CURBING CHILD DEATH IN NIGERIA

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The health authorities should invest more in the primary health care system

For the umpteenth time, the United Nations Children’s Fund (UNICEF) has in a new report raised the alarm about Nigeria’s increasing child death. The report ranks Nigeria the 11th highest on new born deaths, with 29 infant deaths per 1,000 new born babies. Beyond the usual knee-jerk reaction and churning out of questionable statistics to counter UNICEF, which has been the pastime of officials whenever our country comes short in vital statistics, a time has come to muster the political will and tackle headlong the real causes of infant mortality in Nigeria.

Nigeria’s increasing infant deaths mainly stem from poor primary health care and emergency obstetrical services associated with child birth. Yet, infant mortality is preventable or at least reduced to the barest minimum if there were high quality medical care services to meet the needs of our pregnant women and children. That then suggests that many of the deaths in Nigeria are preventable. We therefore call on the government at all levels to urgently invest in primary health care system which includes access to sanitary delivery and clean birthing kit to prevent infection, access to skilled birth attendant, access to basic clean blood and emergency obstetric care and indeed, repair and treatment of obstetric fistula.

The primary health care and outpatient clinic services in Nigeria should be decentralised to reach the suffering and dying women and children in every state, local government and village. Our teaching hospitals need to be re-equipped. The health insurance schemes should be strengthened. It is a scandal that most pregnant women in most Nigerian villages still give birth in the hut with no running water, no sterile suppliers and no skilled birth attendant capable of providing emergency obstetrical care. Other socio-cultural and economic problems arising from the low status of women, poverty, ignorance and traditional harmful practices need to be tackled too. It is a shame that while other nations are improving the health of their women and children in line with the Millennium Development Goals (MDGs), Nigerian women and children are still dying from many preventable diseases despite the country’s abundant resources.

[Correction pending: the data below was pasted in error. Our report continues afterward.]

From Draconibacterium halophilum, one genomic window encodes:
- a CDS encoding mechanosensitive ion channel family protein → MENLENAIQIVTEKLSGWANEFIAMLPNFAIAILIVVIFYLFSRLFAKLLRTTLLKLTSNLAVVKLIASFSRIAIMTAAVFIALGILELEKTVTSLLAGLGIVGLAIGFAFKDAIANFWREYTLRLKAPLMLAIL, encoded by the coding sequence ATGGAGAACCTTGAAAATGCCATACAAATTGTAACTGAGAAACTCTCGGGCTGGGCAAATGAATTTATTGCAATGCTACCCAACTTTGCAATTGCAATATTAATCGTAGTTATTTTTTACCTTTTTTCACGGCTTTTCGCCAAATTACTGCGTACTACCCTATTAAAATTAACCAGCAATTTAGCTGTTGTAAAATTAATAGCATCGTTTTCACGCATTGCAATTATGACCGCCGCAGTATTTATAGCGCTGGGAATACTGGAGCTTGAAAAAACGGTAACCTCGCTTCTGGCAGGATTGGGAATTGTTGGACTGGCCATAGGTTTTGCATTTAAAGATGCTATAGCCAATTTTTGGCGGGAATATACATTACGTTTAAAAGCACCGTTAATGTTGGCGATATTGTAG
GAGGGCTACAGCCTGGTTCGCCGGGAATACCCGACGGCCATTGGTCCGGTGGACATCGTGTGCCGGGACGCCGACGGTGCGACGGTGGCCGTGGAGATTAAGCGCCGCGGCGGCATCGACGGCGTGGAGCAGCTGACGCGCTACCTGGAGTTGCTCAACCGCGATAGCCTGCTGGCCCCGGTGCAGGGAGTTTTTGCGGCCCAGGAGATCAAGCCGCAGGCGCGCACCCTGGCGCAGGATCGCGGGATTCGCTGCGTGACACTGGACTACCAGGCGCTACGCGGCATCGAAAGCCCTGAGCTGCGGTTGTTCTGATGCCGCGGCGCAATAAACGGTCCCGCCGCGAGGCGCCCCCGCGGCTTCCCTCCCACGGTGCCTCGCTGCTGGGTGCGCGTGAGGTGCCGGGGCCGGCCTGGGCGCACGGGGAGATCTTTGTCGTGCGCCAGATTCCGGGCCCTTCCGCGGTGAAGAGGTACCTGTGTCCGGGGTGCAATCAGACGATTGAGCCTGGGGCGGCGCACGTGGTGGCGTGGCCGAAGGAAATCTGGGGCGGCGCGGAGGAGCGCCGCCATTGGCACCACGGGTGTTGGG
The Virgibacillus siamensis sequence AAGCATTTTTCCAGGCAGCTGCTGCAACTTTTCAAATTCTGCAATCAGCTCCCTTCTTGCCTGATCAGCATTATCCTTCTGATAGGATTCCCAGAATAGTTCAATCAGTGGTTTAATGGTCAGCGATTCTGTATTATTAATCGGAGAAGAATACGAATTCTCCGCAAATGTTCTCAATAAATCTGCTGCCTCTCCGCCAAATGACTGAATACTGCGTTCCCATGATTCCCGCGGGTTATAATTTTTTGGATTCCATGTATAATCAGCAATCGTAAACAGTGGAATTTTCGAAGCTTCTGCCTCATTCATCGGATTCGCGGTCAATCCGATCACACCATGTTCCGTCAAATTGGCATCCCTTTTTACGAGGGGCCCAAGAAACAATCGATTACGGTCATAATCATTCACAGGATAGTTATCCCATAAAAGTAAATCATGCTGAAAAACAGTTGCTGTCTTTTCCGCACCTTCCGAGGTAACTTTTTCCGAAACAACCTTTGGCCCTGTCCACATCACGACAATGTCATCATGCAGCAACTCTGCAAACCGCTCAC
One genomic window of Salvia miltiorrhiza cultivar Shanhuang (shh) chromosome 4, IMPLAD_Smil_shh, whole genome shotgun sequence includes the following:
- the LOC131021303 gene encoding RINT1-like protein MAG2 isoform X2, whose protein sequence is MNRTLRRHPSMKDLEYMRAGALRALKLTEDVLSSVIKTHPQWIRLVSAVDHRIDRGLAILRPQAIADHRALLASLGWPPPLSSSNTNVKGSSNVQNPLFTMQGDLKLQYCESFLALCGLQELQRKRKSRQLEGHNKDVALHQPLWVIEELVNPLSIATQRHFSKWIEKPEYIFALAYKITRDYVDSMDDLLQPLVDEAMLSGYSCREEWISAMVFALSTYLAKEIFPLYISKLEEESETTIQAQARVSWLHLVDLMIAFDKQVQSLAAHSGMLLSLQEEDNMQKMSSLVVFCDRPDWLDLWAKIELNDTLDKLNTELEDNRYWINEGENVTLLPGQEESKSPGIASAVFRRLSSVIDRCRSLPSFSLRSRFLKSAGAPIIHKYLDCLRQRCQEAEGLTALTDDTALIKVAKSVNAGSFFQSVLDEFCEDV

Therefore the government should muster the political will to put a stop to the increasing infant mortality in Nigeria. Our pregnant women deserve unimpeded access to better health care to save their lives and the lives of their precious babies. Children are our future. Any nation which toys with the destiny of its children is playing with its future.

It is indeed instructive that the National Health Act 2014 which provides a framework for the regulation, development and management of a National Health System established the National Primary Health Care Development Agency. It is saddled with the allocation of resources that cover the provision of free health services to mostly rural citizens through primary or secondary health care facilities in order to eliminate health care user fees for pregnant women and children under five years. But there is nothing to suggest that the agency has been effective in the discharge of its onerous responsibility.

It is important for government at all levels to improve the poor primary health care and emergency obstetrical services associated with child birth in Nigeria. Our teaching hospitals need to be re-equipped. The health insurance scheme should be strengthened. It is a scandal that most pregnant women in most Nigerian villages still give birth in huts with no running water, no sterile suppliers and no skilled birth attendant capable of providing emergency obstetrical care.